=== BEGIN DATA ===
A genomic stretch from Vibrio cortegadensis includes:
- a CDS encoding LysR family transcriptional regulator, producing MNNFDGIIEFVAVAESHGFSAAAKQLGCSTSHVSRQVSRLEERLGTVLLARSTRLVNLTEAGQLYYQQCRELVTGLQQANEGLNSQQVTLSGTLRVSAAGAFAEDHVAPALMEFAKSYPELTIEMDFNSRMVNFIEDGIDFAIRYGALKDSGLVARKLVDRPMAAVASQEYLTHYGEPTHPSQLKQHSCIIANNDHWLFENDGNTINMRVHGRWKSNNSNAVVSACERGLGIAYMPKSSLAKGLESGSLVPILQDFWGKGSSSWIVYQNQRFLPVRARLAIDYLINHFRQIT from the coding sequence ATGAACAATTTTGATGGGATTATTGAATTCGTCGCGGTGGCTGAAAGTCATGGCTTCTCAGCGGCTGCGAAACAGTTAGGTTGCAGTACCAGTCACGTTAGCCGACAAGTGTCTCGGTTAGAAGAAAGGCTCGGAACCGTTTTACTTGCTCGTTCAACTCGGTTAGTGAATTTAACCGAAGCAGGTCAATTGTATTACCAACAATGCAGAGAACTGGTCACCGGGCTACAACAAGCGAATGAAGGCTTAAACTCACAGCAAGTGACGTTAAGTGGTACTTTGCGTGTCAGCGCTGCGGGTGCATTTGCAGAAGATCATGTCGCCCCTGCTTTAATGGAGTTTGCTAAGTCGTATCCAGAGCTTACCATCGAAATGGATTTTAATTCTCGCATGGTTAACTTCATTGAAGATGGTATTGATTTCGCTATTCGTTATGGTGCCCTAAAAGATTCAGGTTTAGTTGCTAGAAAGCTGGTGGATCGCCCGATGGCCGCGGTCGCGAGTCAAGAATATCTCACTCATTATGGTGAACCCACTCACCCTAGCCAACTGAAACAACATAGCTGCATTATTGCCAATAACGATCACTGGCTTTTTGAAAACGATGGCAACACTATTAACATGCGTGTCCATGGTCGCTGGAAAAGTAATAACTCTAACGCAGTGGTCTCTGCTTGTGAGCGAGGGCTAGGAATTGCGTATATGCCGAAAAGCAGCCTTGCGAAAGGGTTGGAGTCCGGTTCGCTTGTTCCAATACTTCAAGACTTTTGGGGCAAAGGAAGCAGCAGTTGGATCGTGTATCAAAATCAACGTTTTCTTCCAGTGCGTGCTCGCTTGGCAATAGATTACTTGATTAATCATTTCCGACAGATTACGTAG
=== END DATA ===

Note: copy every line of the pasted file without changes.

A genomic stretch from Vibrio cortegadensis includes:
- a CDS encoding LysR family transcriptional regulator, producing MNNFDGIIEFVAVAESHGFSAAAKQLGCSTSHVSRQVSRLEERLGTVLLARSTRLVNLTEAGQLYYQQCRELVTGLQQANEGLNSQQVTLSGTLRVSAAGAFAEDHVAPALMEFAKSYPELTIEMDFNSRMVNFIEDGIDFAIRYGALKDSGLVARKLVDRPMAAVASQEYLTHYGEPTHPSQLKQHSCIIANNDHWLFENDGNTINMRVHGRWKSNNSNAVVSACERGLGIAYMPKSSLAKGLESGSLVPILQDFWGKGSSSWIVYQNQRFLPVRARLAIDYLINHFRQIT from the coding sequence ATGAACAATTTTGATGGGATTATTGAATTCGTCGCGGTGGCTGAAAGTCATGGCTTCTCAGCGGCTGCGAAACAGTTAGGTTGCAGTACCAGTCACGTTAGCCGACAAGTGTCTCGGTTAGAAGAAAGGCTCGGAACCGTTTTACTTGCTCGTTCAACTCGGTTAGTGAATTTAACCGAAGCAGGTCAATTGTATTACCAACAATGCAGAGAACTGGTCACCGGGCTACAACAAGCGAATGAAGGCTTAAACTCACAGCAAGTGACGTTAAGTGGTACTTTGCGTGTCAGCGCTGCGGGTGCATTTGCAGAAGATCATGTCGCCCCTGCTTTAATGGAGTTTGCTAAGTCGTATCCAGAGCTTACCATCGAAATGGATTTTAATTCTCGCATGGTTAACTTCATTGAAGATGGTATTGATTTCGCTATTCGTTATGGTGCCCTAAAAGATTCAGGTTTAGTTGCTAGAAAGCTGGTGGATCGCCCGATGGCCGCGGTCGCGAGTCAAGAATATCTCACTCATTATGGTGAACCCACTCACCCTAGCCAACTGAAACAACATAGCTGCATTATTGCCAATAACGATCACTGGCTTTTTGAAAACGATGGCAACACTATTAACATGCGTGTCCATGGTCGCTGGAAAAGTAATAACTCTAACGCAGTGGTCTCTGCTTGTGAGCGAGGGCTAGGAATTGCGTATATGCCGAAAAGCAGCCTTGCGAAAGGGTTGGAGTCCGGTTCGCTTGTTCCAATACTTCAAGACTTTTGGGGCAAAGGAAGCAGCAGTTGGATCGTGTATCAAAATCAACGTTTTCTTCCAGTGCGTGCTCGCTTGGCAATAGATTACTTGATTAATCATTTCCGACAGATTACGTAG